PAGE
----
"It hasn't really changed anything," says Erica. She says she's learned how to give herself injections, and to monitor her own general health.
"Stress can aggravate the symptoms," Erica says, "and so can heat. I still struggle with being tired a lot, so I'm taking a prescription for fatigue."
Erica, who has prepared full programs on multiple sclerosis for presentation to various classes at school, explains the use of medications.
"The four available medications are not a cure, but they do slow regression," she says, noting that all of them are given by self-injection. Erica says there is hope that in the near future research will lead to other ways of administering the drugs, either by skin patch, orally, or even by inhalant.
"I'm just glad she was born at a time when such medications were even available," says Erica's mother, Teresa Coats. "Ten years ago, these drugs weren't approved, and there was little that could be done to prevent regression."
Mrs. Coats said she was "shocked, devastated, and scared" when she first learned of her daughter's disease. Stating that, as a mother, she's "concerned" about Erica going off to college in the fall, she still says "Erica is such a responsible person, I know she will take care of herself."
Erica has been accepted into the school of business at the University of Texas, Austin campus.
"It's the hardest one to get in to," says Erica with a smile, "so I thought if I could make it in that, I could make it in any other discipline I choose to enter at a later date."
The attractive young woman is matter-of-fact about her disease.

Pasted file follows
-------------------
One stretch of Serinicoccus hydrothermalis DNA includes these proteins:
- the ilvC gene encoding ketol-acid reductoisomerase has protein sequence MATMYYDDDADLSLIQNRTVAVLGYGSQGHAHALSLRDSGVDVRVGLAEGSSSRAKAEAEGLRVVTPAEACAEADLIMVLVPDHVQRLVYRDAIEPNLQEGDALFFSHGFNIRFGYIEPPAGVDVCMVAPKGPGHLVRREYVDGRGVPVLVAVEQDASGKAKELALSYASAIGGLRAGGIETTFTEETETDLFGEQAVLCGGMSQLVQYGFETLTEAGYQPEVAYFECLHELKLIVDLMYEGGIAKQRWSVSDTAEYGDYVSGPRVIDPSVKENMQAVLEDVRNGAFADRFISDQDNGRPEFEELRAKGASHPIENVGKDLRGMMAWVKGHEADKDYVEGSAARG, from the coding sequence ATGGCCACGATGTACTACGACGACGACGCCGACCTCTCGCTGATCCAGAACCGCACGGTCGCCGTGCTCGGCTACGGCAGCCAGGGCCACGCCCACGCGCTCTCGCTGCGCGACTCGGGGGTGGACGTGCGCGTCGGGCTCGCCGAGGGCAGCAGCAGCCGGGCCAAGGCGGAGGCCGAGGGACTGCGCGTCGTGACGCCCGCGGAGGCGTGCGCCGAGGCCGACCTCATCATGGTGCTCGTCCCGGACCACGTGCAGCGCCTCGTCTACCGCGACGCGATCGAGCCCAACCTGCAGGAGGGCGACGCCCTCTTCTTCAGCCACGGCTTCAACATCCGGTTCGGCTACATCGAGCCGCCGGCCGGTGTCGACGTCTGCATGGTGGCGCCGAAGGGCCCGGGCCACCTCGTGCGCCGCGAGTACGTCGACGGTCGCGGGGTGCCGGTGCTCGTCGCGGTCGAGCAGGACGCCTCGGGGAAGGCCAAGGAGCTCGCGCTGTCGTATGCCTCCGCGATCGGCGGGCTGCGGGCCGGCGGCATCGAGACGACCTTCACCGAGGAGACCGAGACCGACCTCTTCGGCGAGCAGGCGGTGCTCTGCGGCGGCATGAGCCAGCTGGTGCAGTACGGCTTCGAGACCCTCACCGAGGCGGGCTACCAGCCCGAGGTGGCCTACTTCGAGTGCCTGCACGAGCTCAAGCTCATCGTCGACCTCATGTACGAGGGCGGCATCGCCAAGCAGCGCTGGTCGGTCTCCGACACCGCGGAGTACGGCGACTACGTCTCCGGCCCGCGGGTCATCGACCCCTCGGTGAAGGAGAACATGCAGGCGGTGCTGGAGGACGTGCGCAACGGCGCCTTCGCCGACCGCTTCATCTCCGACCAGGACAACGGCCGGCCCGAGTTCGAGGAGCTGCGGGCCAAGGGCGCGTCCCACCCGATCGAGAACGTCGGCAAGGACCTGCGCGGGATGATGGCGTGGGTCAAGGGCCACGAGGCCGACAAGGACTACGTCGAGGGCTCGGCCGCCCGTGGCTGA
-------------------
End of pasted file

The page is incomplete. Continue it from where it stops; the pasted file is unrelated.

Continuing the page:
"Look," she says, "it's not fatal. There is no cure, but it is treatable. It doesn't have to shut you down."
Even during that initial week of diagnosis and treatment, when Erica was in the hospital receiving steroids to reduce the optic nerve inflammation causing her blurred vision while the Royal Braves band was marching in UIL contest, she displayed her calm nature.
"One of my friend's moms called me on the phone and let me listen while the band marched," says Erica. "At least I got to hear them."
And that didn't make you cry? Erica shakes her head while her mother smiles. "Erica's not very emotional," says Coats.
Erica's smile is pretty wide, however, as she talks about what happened the day after the Royal Braves band was awarded top honors at the UIL contest.
"Mr. Kelly (Cleveland's band director) and the other directors came to my hospital room," says Erica. "They brought the trophy with them, so I could see it. In fact, they left it with me for a while."
One gets the impression from this self-contained young woman that she may well earn many trophies of one type or another during her lifetime.
Erica encourages anyone who wants more information about multiple sclerosis to go online and check the following website: www.nationalmssociety.org.
Copyright © Cleveland Advocate 2003